Martha Euphemia Lofton Haynes,
first african american woman mathematican
Born: 1890; Died July 25, 1980
place: Washington, D.C.
BA Smith College (1914); MA education, University of Chicago
Catholic University, 1943
thesis: Determination of Sets of Independent Conditions Characterizing Certain Special Cases of Symmetric Correspondences, advisor: Aubrey Landry
In 1943, Euphemia Lofton Haynes earned her Ph.D. in Mathematics at The Catholic University in Washington, D.C., thus becoming the first African American Woman Ph. D. in Mathematics.
Born Martha Euphemia Lofton, Euphremia (she rarely used Martha) was a fourth generation Washingtonian, her father was Dr. William S. Lofton, a prominent Black D.C. dentist and financier of Black businesses in the area. Her mother, Lavinia Day Lofton, was active in the Catholic church as later was Euphemia. She graduated high school from Washington's Miner Normal School in 1909. Four years later, she received a B.A. in Mathematics (minor in Psychology). In 1917, she married Harold Appo Haynes who later became a principal and deputy superintendent in charge of Washington's "colored schools" (the schools for African Americans).
In 1930, Haynes received a masters degree in education from the University of Chicago, where she also did further graduate study in mathematics. She earned a doctorate degree in mathematics from Catholic University of America (CUA) in 1943, becoming the first black woman to receive a Ph.D. degree in mathematics. The title of her dissertation was "The Determination of Sets of Independent Conditions Characterizing Certain Special Cases of Symmetric Correspondences;" Dr. Aubrey Landrey was her dissertation advisor and Drs. Otto J. Ramler and J. Nelson Rice were members of her doctoral committee.
Dr. Euphemia Haynes had a distinguished career in Washington. She taught in the public schools of Washington, DC for forty-seven years and was the first woman to chair the DC School Board. She was a teacher of first grade at Garrison and Garfield Schools; a teacher of mathematics at Armstrong High School, an English teacher at Miner Normal School; she taught mathematics and served as chair of the Mathematics Department at Dunbar High School; she was a professor of mathematics at Miner Teachers College (established the mathematics department) and at the District of Columbia Teachers College for which she also served as chair of the Division of Mathematics and Business Education. After her 1959 retirement from the public school system, he was head of the city's Board of Education, and was central to the integration of the DC public schools.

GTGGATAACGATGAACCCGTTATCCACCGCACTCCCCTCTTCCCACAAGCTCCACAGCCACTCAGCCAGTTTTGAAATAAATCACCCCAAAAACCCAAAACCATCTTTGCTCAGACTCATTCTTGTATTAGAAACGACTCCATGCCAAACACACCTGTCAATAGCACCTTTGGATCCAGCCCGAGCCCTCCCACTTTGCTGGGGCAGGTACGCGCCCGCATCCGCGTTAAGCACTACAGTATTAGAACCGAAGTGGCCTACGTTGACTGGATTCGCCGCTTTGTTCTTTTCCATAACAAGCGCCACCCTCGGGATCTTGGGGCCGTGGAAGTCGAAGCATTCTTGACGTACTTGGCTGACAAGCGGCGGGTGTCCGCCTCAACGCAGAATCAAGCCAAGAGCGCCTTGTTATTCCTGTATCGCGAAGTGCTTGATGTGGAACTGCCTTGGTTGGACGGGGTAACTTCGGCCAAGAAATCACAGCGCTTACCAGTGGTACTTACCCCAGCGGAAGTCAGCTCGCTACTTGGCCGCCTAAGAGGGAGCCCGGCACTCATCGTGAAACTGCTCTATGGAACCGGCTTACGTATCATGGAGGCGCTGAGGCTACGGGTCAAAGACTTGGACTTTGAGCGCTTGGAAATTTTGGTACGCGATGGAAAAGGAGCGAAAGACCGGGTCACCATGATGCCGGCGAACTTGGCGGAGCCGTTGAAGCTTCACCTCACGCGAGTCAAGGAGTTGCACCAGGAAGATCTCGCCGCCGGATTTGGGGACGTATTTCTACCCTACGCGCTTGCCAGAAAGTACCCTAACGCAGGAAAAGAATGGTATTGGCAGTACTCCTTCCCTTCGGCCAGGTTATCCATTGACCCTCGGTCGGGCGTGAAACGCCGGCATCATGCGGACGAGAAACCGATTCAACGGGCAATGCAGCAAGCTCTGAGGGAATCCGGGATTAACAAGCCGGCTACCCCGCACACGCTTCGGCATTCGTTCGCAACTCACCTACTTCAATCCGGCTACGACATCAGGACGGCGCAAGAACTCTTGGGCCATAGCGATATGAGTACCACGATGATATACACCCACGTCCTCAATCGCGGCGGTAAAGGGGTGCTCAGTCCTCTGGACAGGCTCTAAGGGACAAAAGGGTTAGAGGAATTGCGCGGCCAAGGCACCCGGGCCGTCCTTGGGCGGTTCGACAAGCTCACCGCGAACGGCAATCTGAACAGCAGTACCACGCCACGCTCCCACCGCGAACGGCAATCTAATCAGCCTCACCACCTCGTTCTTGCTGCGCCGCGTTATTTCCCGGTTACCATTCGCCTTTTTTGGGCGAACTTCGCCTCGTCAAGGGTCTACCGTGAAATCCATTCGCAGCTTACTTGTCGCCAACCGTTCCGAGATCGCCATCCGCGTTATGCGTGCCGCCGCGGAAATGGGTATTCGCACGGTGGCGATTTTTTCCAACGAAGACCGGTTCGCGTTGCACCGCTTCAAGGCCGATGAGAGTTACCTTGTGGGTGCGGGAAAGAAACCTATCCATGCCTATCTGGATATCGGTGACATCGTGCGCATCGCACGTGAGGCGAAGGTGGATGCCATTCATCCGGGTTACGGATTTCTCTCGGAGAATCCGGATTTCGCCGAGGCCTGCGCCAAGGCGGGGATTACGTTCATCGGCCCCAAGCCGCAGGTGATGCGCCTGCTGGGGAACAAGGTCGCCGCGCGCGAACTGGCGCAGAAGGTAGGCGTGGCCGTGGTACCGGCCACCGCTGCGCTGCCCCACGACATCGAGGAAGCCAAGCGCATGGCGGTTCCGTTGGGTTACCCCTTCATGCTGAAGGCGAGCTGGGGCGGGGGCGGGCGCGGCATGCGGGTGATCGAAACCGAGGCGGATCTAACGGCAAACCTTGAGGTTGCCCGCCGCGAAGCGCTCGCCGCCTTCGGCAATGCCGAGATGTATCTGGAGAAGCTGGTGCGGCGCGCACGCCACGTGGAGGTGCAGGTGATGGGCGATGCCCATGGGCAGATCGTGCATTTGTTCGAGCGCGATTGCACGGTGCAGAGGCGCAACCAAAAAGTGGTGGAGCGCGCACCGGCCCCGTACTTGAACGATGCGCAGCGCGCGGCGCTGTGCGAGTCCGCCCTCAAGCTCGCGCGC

Dr. Haynes established the mathematics department at Miners Teacher's College she was a professor of mathematics. She taught at the District of Columbia Teachers College for which she also served as chair of the Division of Mathematics and Business Education. She occasionally taught part-time at Howard University.
Haynes was active in many community activities. She served as first vice president of the Archdiocesan Council of Catholic Women, chairman of the Advisory Board of Fides Neighborhood House, on the Committee of International Social Welfare, on the Executive Committee of the National Social Welfare Assembly, as secretary and member of the Executive Committee of the DC Health and Welfare Council, on the local and national committees of the United Service Organization, and as a member of the National Conference of Christians and Jews, Catholic Interracial Council of Washington, the Urban League, National Association for the Advancement of Colored People, League of Women Voters, and the American Association of University Women.
Euphemia Lofton Haynes was awarded the Papal Medal - Pro Ecclesia et Pontifice from the Catholic Church in 1959.
Upon her death in 1980, she bequeathed $700,000 to Catholic University in a trust fund established to support a professorial chair and student loan fund in the School of Education. Thus, there is a scholarship fund and a education department chair named in honor of Dr. Euphemia Lofton Haynes at The Catholic University.